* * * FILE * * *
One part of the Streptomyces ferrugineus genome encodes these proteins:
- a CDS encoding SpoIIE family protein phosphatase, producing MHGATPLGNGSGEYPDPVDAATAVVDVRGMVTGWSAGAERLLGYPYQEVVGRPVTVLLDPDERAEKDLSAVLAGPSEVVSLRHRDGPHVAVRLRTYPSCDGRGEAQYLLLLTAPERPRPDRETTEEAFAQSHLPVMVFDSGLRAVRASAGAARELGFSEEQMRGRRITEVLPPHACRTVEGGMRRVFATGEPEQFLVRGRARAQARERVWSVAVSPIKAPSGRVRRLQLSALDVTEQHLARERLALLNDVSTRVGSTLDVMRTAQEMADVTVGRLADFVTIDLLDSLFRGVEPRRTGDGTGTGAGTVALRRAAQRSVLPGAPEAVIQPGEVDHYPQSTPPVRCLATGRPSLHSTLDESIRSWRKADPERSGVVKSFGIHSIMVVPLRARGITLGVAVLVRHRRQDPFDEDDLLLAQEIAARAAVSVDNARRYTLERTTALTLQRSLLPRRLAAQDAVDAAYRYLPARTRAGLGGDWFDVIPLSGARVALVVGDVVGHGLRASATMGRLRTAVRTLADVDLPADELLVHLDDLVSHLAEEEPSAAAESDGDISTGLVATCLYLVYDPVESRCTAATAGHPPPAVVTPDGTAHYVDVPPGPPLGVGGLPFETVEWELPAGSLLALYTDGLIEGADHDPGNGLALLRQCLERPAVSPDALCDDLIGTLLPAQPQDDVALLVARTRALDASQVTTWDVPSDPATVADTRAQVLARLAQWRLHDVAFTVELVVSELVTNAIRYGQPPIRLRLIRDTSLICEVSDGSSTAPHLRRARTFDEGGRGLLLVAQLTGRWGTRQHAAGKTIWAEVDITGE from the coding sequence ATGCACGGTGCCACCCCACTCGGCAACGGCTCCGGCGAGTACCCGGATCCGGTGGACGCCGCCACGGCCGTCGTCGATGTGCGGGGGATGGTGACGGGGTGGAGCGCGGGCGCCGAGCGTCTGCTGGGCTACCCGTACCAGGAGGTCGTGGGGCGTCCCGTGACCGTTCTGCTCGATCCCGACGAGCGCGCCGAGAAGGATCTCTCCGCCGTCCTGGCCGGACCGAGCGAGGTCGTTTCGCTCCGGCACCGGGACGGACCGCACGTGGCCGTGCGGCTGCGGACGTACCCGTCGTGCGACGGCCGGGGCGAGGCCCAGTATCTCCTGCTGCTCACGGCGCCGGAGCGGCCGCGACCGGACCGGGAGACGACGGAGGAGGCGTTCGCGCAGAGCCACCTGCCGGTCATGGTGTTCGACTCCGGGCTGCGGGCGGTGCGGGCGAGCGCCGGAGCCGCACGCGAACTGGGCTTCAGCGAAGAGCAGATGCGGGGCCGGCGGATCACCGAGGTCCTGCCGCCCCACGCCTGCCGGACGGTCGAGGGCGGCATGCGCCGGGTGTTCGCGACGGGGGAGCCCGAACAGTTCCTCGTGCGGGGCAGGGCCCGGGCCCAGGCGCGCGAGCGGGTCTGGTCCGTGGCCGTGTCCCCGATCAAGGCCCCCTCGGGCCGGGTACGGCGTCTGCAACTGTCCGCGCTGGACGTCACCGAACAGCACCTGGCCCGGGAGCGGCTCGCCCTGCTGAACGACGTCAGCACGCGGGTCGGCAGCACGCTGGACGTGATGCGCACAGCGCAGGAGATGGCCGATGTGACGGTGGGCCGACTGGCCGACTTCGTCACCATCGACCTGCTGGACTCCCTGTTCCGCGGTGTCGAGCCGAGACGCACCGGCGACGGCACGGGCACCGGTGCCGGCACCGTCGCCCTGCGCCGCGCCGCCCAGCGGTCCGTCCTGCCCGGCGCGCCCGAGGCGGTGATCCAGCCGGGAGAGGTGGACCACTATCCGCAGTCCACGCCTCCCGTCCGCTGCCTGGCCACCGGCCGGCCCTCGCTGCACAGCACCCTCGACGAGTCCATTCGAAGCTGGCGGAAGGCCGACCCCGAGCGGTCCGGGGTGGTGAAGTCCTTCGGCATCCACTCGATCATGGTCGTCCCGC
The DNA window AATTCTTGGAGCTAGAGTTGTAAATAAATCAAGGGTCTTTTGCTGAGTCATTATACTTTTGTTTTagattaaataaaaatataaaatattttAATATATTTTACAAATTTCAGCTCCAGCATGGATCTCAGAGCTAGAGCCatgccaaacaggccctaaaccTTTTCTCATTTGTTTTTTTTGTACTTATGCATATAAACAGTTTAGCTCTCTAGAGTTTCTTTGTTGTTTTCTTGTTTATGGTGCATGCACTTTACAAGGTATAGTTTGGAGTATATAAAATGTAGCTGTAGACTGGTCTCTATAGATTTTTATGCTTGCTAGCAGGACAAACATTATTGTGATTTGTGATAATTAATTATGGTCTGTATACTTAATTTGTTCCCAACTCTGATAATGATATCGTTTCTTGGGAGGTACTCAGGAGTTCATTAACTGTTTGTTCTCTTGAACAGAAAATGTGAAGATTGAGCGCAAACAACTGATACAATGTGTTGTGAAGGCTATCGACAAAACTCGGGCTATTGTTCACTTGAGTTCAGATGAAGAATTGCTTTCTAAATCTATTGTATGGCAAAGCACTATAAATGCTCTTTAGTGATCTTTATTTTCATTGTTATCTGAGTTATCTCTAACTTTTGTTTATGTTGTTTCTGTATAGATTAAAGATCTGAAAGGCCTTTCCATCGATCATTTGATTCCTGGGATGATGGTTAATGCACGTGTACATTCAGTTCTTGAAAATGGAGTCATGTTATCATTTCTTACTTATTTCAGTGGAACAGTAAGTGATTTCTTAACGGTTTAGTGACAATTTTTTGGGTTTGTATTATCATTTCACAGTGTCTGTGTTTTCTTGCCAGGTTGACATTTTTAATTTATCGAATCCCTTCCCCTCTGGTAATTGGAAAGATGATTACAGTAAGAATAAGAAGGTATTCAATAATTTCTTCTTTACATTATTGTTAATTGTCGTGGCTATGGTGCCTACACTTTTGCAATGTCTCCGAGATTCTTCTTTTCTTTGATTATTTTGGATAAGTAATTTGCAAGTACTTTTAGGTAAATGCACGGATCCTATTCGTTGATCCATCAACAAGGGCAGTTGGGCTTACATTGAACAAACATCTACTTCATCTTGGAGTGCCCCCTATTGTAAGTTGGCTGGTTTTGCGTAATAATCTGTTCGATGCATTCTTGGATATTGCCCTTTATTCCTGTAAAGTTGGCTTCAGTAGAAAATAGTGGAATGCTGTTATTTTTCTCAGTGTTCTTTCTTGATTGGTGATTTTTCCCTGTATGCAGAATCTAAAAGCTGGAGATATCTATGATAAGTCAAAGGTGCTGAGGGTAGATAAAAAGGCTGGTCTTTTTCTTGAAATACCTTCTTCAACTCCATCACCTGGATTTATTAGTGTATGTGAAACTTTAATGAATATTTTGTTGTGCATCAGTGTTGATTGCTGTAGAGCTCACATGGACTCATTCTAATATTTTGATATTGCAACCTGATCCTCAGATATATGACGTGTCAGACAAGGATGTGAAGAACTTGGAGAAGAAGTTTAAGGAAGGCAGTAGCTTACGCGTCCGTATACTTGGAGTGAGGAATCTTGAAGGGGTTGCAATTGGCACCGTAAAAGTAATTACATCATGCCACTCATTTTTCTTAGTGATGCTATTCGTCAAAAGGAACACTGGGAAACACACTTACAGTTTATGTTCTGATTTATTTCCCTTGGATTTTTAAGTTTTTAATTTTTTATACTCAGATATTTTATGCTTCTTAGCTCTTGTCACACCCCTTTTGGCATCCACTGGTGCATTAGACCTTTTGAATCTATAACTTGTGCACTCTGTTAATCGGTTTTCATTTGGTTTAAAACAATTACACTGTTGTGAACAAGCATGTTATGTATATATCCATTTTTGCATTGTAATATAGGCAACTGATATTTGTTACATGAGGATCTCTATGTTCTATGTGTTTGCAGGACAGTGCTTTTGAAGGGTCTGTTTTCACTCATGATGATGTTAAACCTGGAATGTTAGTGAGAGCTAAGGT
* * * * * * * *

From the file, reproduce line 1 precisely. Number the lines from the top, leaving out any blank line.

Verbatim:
One part of the Streptomyces ferrugineus genome encodes these proteins: